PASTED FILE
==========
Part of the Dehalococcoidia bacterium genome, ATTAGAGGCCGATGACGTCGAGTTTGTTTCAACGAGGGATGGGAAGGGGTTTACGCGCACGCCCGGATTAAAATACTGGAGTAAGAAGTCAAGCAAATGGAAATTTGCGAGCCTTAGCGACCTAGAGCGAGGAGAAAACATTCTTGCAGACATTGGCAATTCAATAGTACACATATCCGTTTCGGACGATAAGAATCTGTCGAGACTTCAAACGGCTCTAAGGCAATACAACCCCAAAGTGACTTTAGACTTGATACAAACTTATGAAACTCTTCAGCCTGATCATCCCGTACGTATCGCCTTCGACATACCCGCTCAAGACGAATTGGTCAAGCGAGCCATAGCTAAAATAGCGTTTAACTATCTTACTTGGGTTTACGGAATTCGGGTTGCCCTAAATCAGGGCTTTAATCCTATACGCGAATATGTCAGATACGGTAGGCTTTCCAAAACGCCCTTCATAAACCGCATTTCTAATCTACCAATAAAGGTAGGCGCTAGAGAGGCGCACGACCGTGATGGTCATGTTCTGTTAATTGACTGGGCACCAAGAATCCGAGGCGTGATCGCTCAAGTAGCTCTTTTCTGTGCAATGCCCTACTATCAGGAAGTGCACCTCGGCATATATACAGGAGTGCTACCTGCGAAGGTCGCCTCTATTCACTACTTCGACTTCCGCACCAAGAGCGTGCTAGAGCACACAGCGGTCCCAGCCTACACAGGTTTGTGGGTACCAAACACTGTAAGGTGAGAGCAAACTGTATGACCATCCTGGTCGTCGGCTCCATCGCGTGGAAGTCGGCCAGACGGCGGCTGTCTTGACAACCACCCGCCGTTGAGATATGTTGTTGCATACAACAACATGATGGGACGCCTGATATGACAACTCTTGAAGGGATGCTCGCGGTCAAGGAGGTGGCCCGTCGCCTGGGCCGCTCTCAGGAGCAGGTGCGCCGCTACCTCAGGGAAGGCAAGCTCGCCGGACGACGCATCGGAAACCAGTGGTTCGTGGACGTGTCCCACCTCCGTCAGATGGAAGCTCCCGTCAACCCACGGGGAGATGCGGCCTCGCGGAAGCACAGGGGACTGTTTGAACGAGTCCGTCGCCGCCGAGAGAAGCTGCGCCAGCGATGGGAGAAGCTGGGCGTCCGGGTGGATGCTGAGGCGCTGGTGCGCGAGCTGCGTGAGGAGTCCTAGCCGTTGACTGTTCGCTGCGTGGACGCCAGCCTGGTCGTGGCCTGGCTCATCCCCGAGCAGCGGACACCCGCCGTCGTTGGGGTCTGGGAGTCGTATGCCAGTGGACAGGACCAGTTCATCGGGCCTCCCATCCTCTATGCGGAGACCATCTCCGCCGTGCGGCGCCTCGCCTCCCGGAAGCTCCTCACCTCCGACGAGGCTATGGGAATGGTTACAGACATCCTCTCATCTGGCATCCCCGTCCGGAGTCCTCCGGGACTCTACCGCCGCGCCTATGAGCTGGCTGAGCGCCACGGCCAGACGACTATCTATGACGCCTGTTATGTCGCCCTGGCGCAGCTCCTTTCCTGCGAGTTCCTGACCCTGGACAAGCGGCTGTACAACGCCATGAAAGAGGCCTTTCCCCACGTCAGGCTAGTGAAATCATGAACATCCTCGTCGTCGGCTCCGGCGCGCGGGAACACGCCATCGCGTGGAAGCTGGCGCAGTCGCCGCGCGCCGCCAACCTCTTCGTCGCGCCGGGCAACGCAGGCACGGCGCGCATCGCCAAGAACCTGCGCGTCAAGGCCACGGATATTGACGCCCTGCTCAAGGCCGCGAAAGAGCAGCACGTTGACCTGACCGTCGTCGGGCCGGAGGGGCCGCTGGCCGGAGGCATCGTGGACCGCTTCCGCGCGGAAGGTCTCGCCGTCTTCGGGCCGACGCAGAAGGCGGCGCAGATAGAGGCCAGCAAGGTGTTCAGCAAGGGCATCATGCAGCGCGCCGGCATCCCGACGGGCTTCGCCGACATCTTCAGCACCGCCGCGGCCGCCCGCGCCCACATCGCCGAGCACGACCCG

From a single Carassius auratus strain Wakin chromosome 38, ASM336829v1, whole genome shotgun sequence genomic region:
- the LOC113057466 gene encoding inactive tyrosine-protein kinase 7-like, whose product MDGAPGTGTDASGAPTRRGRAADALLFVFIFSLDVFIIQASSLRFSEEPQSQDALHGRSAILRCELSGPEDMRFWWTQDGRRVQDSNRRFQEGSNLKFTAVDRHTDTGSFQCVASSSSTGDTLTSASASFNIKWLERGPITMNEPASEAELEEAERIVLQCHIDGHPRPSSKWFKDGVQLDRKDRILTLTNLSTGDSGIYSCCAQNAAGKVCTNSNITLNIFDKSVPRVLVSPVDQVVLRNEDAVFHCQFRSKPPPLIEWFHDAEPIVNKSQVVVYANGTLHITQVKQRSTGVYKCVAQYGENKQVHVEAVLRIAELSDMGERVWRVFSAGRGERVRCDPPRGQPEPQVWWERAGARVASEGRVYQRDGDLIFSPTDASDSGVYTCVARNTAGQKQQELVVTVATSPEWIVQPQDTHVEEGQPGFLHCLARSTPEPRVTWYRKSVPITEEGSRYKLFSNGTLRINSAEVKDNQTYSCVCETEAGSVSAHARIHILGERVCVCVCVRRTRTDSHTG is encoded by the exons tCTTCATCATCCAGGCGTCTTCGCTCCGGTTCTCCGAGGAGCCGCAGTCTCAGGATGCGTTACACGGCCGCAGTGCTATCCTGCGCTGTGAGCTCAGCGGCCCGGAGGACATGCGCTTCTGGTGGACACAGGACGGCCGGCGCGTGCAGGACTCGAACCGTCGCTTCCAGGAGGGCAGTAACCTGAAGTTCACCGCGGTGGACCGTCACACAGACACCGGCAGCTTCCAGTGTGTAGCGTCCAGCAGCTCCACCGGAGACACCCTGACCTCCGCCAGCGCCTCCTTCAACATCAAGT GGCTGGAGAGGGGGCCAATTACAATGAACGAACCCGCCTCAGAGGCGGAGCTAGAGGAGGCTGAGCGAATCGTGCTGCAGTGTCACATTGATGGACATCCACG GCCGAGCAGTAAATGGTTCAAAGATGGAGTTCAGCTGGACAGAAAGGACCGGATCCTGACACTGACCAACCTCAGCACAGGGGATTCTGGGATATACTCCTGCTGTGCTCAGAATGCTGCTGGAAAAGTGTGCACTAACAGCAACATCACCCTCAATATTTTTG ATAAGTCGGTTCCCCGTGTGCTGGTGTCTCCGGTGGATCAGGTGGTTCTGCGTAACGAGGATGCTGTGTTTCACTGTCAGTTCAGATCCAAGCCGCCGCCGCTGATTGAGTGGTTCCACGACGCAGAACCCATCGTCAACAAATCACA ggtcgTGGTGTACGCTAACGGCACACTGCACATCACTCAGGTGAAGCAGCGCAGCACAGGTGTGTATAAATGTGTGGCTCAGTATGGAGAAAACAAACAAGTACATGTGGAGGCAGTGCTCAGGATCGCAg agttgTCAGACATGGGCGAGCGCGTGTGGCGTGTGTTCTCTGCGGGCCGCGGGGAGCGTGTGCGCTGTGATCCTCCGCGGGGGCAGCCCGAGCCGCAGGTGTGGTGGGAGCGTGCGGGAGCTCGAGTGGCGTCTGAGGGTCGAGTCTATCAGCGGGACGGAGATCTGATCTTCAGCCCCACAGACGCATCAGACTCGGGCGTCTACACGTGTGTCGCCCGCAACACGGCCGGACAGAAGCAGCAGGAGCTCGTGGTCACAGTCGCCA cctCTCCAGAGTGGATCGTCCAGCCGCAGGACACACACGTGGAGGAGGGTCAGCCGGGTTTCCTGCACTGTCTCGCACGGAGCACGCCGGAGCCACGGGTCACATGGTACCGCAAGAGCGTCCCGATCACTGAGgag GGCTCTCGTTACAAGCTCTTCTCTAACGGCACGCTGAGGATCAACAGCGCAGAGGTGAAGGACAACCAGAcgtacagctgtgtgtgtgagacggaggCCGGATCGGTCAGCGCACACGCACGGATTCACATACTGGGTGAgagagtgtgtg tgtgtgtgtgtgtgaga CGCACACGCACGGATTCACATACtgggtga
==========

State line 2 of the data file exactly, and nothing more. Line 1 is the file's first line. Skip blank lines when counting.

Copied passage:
From a single Carassius auratus strain Wakin chromosome 38, ASM336829v1, whole genome shotgun sequence genomic region: